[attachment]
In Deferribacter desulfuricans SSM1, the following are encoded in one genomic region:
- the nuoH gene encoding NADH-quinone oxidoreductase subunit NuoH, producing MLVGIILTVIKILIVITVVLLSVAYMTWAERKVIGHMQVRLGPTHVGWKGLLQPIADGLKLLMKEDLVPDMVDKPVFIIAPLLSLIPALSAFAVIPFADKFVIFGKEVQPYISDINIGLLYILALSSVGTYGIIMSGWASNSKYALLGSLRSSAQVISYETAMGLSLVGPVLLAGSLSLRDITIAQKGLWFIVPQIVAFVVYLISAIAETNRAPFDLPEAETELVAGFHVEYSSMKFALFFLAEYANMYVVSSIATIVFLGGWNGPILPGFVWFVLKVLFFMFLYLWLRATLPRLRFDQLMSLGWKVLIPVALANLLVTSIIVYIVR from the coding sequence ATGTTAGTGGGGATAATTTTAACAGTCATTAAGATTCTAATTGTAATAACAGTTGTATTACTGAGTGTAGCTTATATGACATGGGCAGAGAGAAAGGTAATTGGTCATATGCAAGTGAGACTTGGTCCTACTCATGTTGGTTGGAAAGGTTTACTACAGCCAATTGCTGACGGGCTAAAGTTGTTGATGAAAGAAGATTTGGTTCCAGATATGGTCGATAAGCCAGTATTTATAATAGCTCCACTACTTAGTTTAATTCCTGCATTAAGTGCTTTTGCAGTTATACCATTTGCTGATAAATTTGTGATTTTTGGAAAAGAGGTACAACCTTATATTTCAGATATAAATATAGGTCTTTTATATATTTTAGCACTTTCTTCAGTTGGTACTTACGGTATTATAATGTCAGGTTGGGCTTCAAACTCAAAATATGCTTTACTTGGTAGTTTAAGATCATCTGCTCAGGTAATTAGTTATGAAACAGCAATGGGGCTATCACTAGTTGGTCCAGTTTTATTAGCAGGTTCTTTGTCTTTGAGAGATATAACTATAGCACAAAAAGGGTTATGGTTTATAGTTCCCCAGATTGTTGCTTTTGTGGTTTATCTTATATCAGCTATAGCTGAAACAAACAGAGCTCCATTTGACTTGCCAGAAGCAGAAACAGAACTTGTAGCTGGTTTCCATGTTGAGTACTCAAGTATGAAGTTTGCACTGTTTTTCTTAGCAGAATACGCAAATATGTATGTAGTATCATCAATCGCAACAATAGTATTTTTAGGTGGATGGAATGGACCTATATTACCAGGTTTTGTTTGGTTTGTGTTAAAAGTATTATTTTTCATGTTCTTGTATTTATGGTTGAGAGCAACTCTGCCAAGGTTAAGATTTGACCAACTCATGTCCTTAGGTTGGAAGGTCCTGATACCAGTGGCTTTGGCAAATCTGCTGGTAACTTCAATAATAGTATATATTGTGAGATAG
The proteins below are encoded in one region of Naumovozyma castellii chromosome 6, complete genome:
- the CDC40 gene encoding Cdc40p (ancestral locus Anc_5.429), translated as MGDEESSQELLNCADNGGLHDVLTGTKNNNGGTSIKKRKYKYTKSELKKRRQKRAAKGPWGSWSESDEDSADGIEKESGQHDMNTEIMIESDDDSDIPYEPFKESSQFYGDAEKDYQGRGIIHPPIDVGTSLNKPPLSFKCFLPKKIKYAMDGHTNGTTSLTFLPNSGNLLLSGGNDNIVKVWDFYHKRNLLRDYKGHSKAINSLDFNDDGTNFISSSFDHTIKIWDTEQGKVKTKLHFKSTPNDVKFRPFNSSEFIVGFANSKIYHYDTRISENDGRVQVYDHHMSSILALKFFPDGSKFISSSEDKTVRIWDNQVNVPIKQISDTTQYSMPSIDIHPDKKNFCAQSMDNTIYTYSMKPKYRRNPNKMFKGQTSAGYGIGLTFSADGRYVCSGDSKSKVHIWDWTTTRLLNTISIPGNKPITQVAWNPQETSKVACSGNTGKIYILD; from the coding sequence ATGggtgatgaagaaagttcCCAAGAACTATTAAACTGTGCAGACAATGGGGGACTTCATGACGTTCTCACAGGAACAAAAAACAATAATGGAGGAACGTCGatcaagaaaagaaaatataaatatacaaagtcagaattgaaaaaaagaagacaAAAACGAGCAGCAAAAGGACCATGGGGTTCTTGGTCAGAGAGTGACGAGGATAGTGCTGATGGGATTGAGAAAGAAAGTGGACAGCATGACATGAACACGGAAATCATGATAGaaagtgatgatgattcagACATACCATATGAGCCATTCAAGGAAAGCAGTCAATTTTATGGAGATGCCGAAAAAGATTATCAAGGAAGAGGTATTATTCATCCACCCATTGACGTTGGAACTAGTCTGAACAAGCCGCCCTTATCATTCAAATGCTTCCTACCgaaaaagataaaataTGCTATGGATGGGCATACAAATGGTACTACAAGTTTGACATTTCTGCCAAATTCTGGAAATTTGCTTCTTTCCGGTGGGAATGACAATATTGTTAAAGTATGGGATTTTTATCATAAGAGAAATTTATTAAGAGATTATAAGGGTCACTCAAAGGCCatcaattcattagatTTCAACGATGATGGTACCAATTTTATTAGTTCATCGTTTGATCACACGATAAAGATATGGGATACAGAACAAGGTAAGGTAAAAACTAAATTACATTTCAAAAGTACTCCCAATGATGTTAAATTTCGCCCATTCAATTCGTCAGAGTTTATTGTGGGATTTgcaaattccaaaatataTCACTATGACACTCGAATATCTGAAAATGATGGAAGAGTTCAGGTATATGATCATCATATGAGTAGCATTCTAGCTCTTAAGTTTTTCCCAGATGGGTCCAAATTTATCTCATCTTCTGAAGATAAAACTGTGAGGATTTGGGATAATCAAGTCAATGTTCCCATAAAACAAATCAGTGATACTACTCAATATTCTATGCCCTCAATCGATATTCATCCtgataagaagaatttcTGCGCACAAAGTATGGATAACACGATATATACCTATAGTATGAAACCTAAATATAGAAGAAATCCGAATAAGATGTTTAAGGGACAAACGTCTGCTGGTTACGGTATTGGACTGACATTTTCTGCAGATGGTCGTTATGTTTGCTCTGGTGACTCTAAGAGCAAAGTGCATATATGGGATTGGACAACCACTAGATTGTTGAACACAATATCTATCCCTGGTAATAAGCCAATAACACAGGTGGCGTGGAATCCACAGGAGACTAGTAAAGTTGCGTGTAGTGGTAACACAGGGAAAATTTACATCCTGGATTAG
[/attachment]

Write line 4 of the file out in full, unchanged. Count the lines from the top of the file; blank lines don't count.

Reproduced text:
- the CDC40 gene encoding Cdc40p (ancestral locus Anc_5.429), translated as MGDEESSQELLNCADNGGLHDVLTGTKNNNGGTSIKKRKYKYTKSELKKRRQKRAAKGPWGSWSESDEDSADGIEKESGQHDMNTEIMIESDDDSDIPYEPFKESSQFYGDAEKDYQGRGIIHPPIDVGTSLNKPPLSFKCFLPKKIKYAMDGHTNGTTSLTFLPNSGNLLLSGGNDNIVKVWDFYHKRNLLRDYKGHSKAINSLDFNDDGTNFISSSFDHTIKIWDTEQGKVKTKLHFKSTPNDVKFRPFNSSEFIVGFANSKIYHYDTRISENDGRVQVYDHHMSSILALKFFPDGSKFISSSEDKTVRIWDNQVNVPIKQISDTTQYSMPSIDIHPDKKNFCAQSMDNTIYTYSMKPKYRRNPNKMFKGQTSAGYGIGLTFSADGRYVCSGDSKSKVHIWDWTTTRLLNTISIPGNKPITQVAWNPQETSKVACSGNTGKIYILD; from the coding sequence ATGggtgatgaagaaagttcCCAAGAACTATTAAACTGTGCAGACAATGGGGGACTTCATGACGTTCTCACAGGAACAAAAAACAATAATGGAGGAACGTCGatcaagaaaagaaaatataaatatacaaagtcagaattgaaaaaaagaagacaAAAACGAGCAGCAAAAGGACCATGGGGTTCTTGGTCAGAGAGTGACGAGGATAGTGCTGATGGGATTGAGAAAGAAAGTGGACAGCATGACATGAACACGGAAATCATGATAGaaagtgatgatgattcagACATACCATATGAGCCATTCAAGGAAAGCAGTCAATTTTATGGAGATGCCGAAAAAGATTATCAAGGAAGAGGTATTATTCATCCACCCATTGACGTTGGAACTAGTCTGAACAAGCCGCCCTTATCATTCAAATGCTTCCTACCgaaaaagataaaataTGCTATGGATGGGCATACAAATGGTACTACAAGTTTGACATTTCTGCCAAATTCTGGAAATTTGCTTCTTTCCGGTGGGAATGACAATATTGTTAAAGTATGGGATTTTTATCATAAGAGAAATTTATTAAGAGATTATAAGGGTCACTCAAAGGCCatcaattcattagatTTCAACGATGATGGTACCAATTTTATTAGTTCATCGTTTGATCACACGATAAAGATATGGGATACAGAACAAGGTAAGGTAAAAACTAAATTACATTTCAAAAGTACTCCCAATGATGTTAAATTTCGCCCATTCAATTCGTCAGAGTTTATTGTGGGATTTgcaaattccaaaatataTCACTATGACACTCGAATATCTGAAAATGATGGAAGAGTTCAGGTATATGATCATCATATGAGTAGCATTCTAGCTCTTAAGTTTTTCCCAGATGGGTCCAAATTTATCTCATCTTCTGAAGATAAAACTGTGAGGATTTGGGATAATCAAGTCAATGTTCCCATAAAACAAATCAGTGATACTACTCAATATTCTATGCCCTCAATCGATATTCATCCtgataagaagaatttcTGCGCACAAAGTATGGATAACACGATATATACCTATAGTATGAAACCTAAATATAGAAGAAATCCGAATAAGATGTTTAAGGGACAAACGTCTGCTGGTTACGGTATTGGACTGACATTTTCTGCAGATGGTCGTTATGTTTGCTCTGGTGACTCTAAGAGCAAAGTGCATATATGGGATTGGACAACCACTAGATTGTTGAACACAATATCTATCCCTGGTAATAAGCCAATAACACAGGTGGCGTGGAATCCACAGGAGACTAGTAAAGTTGCGTGTAGTGGTAACACAGGGAAAATTTACATCCTGGATTAG